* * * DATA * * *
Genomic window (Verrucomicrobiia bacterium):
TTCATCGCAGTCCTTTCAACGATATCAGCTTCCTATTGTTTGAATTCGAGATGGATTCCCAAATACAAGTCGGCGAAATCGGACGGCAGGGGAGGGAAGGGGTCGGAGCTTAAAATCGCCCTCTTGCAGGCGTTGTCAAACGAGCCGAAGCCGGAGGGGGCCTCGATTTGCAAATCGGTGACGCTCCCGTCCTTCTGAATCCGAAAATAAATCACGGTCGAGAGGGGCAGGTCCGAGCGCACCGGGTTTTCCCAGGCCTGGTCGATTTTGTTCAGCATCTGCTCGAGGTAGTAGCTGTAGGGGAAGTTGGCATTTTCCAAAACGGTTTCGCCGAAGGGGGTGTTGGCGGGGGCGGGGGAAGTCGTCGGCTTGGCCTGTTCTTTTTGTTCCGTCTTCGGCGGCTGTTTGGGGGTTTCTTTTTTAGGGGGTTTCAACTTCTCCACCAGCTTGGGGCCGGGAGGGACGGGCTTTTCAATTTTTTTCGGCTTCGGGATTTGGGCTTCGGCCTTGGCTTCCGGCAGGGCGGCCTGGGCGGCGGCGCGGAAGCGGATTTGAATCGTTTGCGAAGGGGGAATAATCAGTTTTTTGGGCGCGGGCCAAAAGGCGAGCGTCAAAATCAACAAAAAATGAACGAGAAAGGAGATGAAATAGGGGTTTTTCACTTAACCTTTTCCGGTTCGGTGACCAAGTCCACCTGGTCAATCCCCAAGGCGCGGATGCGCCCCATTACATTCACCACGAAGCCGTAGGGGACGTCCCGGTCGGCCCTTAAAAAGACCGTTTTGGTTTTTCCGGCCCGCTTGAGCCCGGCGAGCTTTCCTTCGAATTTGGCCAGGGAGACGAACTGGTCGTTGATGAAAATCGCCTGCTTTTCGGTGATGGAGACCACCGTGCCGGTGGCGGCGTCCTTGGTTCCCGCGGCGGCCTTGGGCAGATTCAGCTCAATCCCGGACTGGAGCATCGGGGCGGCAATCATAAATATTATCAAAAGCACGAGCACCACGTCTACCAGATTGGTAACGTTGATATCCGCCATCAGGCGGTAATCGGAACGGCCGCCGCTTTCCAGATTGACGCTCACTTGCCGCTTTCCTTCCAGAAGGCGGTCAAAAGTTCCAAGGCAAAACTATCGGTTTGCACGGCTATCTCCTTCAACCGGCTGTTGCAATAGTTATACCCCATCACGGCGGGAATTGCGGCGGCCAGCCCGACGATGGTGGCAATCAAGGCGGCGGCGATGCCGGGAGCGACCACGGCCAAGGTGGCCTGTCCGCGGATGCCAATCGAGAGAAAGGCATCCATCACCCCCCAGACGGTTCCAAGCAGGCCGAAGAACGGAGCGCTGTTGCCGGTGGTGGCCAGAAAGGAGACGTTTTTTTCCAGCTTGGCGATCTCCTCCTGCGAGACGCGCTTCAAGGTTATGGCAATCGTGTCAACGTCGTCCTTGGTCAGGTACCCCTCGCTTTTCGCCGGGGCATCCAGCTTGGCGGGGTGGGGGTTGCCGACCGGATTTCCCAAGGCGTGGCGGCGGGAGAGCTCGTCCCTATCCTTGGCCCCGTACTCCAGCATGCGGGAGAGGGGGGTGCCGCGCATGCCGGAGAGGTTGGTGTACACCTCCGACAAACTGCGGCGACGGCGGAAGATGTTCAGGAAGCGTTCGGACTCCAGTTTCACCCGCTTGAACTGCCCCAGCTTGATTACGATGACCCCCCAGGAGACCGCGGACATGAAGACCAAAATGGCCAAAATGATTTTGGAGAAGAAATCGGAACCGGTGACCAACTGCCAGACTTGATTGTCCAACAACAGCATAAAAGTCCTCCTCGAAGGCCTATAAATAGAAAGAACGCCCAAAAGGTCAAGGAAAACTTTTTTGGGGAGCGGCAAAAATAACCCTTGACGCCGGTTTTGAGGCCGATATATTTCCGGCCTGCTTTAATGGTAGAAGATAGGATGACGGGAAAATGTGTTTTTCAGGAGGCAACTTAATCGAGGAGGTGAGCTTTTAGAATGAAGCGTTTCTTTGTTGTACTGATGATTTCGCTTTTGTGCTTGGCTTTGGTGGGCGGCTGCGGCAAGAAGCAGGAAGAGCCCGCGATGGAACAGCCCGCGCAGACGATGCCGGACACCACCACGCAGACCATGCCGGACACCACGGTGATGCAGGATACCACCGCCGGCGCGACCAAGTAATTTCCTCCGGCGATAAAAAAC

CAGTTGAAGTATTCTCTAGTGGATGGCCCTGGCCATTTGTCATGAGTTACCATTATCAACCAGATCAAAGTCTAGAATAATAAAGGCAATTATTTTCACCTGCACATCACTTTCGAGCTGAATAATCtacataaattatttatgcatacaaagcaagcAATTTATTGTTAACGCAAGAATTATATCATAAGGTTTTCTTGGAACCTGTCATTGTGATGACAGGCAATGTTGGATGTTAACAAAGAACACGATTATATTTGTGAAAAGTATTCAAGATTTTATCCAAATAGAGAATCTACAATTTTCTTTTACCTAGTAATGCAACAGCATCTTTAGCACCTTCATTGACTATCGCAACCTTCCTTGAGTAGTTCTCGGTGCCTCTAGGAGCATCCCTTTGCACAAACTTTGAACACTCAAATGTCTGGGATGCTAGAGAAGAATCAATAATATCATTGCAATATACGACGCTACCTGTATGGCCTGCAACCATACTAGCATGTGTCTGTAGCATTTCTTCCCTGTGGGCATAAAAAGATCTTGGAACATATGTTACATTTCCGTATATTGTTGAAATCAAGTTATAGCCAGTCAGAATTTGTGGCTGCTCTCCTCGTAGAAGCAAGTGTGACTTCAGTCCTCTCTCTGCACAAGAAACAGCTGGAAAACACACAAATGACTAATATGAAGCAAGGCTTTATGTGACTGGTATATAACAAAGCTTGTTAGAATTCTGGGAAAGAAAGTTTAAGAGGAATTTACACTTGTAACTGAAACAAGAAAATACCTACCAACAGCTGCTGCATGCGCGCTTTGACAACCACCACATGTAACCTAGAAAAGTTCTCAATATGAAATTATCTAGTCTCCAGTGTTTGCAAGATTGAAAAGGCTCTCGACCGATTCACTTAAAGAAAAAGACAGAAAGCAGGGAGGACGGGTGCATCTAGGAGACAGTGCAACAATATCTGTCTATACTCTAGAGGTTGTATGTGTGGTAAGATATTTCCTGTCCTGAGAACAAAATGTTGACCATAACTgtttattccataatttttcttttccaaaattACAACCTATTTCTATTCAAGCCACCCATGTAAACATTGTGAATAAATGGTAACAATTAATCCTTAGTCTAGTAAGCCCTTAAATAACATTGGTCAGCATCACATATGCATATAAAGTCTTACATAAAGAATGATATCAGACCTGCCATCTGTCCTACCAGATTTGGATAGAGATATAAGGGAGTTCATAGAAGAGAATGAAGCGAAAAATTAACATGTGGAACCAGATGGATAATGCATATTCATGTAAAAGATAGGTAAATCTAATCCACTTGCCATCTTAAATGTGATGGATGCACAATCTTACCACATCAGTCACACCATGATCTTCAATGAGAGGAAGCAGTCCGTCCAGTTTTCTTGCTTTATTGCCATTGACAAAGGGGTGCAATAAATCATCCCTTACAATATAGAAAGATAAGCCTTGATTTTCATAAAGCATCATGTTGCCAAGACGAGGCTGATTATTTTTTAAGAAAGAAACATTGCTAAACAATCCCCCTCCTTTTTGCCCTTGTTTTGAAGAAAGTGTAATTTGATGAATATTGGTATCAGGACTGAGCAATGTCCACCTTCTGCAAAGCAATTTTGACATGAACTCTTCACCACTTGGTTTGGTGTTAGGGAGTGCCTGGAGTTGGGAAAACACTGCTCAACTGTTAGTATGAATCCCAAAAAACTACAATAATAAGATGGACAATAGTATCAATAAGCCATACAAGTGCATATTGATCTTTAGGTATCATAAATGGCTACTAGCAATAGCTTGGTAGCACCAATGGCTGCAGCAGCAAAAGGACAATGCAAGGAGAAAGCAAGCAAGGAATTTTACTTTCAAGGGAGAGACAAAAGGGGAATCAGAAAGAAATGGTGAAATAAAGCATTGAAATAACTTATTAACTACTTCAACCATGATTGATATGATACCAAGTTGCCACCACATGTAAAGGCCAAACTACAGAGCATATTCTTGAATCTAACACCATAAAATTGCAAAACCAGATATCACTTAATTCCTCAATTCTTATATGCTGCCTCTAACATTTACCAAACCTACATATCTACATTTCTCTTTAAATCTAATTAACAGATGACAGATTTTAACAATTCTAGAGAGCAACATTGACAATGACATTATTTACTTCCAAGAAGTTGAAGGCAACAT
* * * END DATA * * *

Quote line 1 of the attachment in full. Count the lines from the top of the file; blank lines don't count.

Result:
Genomic window (Verrucomicrobiia bacterium):